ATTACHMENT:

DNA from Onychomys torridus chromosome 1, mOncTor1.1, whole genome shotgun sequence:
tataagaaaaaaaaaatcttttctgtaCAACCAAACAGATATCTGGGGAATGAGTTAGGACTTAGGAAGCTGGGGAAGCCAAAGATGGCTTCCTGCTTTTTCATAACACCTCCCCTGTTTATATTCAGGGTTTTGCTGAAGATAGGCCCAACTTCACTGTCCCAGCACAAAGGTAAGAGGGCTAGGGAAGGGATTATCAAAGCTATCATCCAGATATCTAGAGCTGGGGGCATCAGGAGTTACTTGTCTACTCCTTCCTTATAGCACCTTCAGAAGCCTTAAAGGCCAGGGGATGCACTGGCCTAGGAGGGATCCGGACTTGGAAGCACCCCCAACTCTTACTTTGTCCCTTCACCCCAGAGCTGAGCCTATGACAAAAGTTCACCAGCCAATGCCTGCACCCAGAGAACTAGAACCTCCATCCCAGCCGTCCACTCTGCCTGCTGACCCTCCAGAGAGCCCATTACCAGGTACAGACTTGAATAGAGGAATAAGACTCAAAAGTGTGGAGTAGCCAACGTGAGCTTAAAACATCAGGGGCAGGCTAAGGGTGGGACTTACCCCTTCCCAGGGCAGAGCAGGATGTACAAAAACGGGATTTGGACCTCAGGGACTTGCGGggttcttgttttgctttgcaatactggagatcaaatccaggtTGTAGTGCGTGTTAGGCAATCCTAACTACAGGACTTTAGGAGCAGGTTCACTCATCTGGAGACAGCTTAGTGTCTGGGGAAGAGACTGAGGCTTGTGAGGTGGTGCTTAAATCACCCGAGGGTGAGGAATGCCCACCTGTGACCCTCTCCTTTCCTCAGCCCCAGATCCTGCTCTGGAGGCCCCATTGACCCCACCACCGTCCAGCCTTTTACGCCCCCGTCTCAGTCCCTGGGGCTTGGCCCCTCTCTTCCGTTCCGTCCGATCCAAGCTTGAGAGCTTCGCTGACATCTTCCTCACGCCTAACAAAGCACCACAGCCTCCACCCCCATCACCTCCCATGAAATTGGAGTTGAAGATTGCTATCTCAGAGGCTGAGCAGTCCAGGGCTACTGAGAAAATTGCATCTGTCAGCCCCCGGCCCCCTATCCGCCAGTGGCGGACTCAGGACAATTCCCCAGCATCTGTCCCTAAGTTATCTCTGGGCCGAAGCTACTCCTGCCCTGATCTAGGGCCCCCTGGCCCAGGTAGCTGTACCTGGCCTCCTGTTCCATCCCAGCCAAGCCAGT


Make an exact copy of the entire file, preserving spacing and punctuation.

DNA from Onychomys torridus chromosome 1, mOncTor1.1, whole genome shotgun sequence:
tataagaaaaaaaaaatcttttctgtaCAACCAAACAGATATCTGGGGAATGAGTTAGGACTTAGGAAGCTGGGGAAGCCAAAGATGGCTTCCTGCTTTTTCATAACACCTCCCCTGTTTATATTCAGGGTTTTGCTGAAGATAGGCCCAACTTCACTGTCCCAGCACAAAGGTAAGAGGGCTAGGGAAGGGATTATCAAAGCTATCATCCAGATATCTAGAGCTGGGGGCATCAGGAGTTACTTGTCTACTCCTTCCTTATAGCACCTTCAGAAGCCTTAAAGGCCAGGGGATGCACTGGCCTAGGAGGGATCCGGACTTGGAAGCACCCCCAACTCTTACTTTGTCCCTTCACCCCAGAGCTGAGCCTATGACAAAAGTTCACCAGCCAATGCCTGCACCCAGAGAACTAGAACCTCCATCCCAGCCGTCCACTCTGCCTGCTGACCCTCCAGAGAGCCCATTACCAGGTACAGACTTGAATAGAGGAATAAGACTCAAAAGTGTGGAGTAGCCAACGTGAGCTTAAAACATCAGGGGCAGGCTAAGGGTGGGACTTACCCCTTCCCAGGGCAGAGCAGGATGTACAAAAACGGGATTTGGACCTCAGGGACTTGCGGggttcttgttttgctttgcaatactggagatcaaatccaggtTGTAGTGCGTGTTAGGCAATCCTAACTACAGGACTTTAGGAGCAGGTTCACTCATCTGGAGACAGCTTAGTGTCTGGGGAAGAGACTGAGGCTTGTGAGGTGGTGCTTAAATCACCCGAGGGTGAGGAATGCCCACCTGTGACCCTCTCCTTTCCTCAGCCCCAGATCCTGCTCTGGAGGCCCCATTGACCCCACCACCGTCCAGCCTTTTACGCCCCCGTCTCAGTCCCTGGGGCTTGGCCCCTCTCTTCCGTTCCGTCCGATCCAAGCTTGAGAGCTTCGCTGACATCTTCCTCACGCCTAACAAAGCACCACAGCCTCCACCCCCATCACCTCCCATGAAATTGGAGTTGAAGATTGCTATCTCAGAGGCTGAGCAGTCCAGGGCTACTGAGAAAATTGCATCTGTCAGCCCCCGGCCCCCTATCCGCCAGTGGCGGACTCAGGACAATTCCCCAGCATCTGTCCCTAAGTTATCTCTGGGCCGAAGCTACTCCTGCCCTGATCTAGGGCCCCCTGGCCCAGGTAGCTGTACCTGGCCTCCTGTTCCATCCCAGCCAAGCCAGT